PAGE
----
Farmers should be targeting a ewe body condition score (BCS) of between 3.2 and 3.5 at lambing time, according to John Cannon.

John, who is a Teagasc advisor, was speaking at a seminar during the week, on the nutrition and management of the pregnant ewe.

Speaking on BCS, John said: “The key to managing any sheep flock is managing body condition. It doesn’t know what time of the year it is, but special consideration should be given to it coming up to lambing.

“The advice is to keep the ewes within a BCS range of 3.0 and 3.5. Ideally though, at lambing time you would like to be lambing down ewes with a BCS of 3.5, but you could afford a slight loss down to 3.25.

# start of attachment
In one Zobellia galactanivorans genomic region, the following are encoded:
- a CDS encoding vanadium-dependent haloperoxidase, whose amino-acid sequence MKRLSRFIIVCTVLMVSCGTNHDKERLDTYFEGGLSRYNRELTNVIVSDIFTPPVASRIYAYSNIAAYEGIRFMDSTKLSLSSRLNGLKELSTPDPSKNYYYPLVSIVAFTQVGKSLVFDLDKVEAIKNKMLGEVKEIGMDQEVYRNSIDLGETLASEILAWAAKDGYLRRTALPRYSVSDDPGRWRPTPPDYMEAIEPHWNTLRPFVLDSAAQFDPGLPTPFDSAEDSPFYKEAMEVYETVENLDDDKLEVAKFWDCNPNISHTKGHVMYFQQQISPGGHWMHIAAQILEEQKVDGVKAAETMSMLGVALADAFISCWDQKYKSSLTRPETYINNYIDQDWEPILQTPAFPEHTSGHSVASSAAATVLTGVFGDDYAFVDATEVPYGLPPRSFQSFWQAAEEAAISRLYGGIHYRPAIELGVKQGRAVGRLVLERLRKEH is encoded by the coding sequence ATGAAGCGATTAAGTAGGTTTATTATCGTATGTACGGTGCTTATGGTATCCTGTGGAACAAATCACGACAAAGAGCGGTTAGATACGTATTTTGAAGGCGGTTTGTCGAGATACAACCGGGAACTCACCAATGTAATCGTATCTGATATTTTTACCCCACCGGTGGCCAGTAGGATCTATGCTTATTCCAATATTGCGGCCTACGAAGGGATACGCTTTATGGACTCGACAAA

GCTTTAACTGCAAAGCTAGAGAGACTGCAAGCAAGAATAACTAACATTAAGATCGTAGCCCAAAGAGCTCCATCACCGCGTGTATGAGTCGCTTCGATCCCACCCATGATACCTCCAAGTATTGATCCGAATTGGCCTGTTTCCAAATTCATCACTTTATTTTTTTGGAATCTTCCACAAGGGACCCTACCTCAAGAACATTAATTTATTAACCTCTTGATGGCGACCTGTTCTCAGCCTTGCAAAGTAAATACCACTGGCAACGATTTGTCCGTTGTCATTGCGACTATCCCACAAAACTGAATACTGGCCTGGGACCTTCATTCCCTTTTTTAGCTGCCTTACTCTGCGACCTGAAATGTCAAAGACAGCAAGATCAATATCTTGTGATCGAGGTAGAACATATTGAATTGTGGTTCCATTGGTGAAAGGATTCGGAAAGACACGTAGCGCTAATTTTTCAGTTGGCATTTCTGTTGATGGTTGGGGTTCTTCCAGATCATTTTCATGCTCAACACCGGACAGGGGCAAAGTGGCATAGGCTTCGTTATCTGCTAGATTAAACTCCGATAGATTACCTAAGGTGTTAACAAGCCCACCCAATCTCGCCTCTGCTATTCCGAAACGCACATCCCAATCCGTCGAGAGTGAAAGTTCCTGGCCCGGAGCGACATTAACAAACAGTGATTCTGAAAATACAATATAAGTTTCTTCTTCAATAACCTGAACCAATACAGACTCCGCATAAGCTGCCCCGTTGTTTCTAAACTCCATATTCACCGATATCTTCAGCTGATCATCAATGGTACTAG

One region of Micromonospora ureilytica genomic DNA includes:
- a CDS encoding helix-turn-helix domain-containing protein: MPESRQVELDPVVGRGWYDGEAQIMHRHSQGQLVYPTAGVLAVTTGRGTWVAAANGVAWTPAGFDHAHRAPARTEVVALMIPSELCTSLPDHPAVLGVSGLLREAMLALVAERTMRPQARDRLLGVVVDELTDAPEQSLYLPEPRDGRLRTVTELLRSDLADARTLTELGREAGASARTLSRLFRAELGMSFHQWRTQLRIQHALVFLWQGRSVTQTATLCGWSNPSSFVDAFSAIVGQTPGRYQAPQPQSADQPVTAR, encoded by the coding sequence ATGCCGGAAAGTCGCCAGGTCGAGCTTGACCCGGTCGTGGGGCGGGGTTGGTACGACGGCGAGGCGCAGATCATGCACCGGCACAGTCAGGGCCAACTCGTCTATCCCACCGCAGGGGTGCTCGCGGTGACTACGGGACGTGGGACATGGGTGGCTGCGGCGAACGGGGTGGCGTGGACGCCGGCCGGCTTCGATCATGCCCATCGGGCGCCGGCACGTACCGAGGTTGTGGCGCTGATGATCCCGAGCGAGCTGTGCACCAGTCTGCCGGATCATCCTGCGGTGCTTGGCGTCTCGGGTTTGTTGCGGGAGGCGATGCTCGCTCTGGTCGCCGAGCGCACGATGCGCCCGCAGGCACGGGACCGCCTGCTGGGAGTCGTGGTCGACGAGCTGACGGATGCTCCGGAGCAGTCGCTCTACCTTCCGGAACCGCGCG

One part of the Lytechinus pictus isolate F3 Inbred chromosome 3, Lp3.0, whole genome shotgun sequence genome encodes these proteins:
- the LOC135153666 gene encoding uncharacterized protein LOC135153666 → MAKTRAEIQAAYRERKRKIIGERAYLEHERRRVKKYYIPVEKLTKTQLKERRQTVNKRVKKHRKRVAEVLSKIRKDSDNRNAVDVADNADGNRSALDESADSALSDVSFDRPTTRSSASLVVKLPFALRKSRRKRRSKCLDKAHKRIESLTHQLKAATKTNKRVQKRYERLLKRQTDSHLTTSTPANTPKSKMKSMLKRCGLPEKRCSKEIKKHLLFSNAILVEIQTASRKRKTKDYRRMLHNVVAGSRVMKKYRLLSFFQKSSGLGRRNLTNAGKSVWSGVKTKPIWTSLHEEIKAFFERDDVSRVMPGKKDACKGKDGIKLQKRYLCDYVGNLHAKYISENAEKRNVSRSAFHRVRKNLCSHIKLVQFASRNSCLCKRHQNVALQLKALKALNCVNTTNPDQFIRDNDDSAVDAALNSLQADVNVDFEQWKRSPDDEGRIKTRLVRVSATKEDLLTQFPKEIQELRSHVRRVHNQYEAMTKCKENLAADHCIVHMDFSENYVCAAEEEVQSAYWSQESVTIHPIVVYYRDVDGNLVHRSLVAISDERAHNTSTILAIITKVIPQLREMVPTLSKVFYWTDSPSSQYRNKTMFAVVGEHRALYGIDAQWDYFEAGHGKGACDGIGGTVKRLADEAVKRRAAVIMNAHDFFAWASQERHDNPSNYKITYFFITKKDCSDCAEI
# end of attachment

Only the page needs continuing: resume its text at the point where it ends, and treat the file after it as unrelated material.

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“If you want to allow the flock to lose a little bit of condition, really the goal should be to allow them to lamb down with a BCS of 3.5 and then allow them to ‘milk off their back’ until they reach peak lactation a few weeks post-lambing.

“If ewes are thin at scanning time or at housing, then extra feed needs to be given to get these ewes up to the required BCS at lambing time.”

The issues accruing from poor body condition include: 

  • Energy directed to body reserves instead of the growing foetus;
  • Reduced milk production;
  • Increased losses;
  • Less vigorous lambs;
  • Lower lamb growth-rates;
  • Twin lamb disease.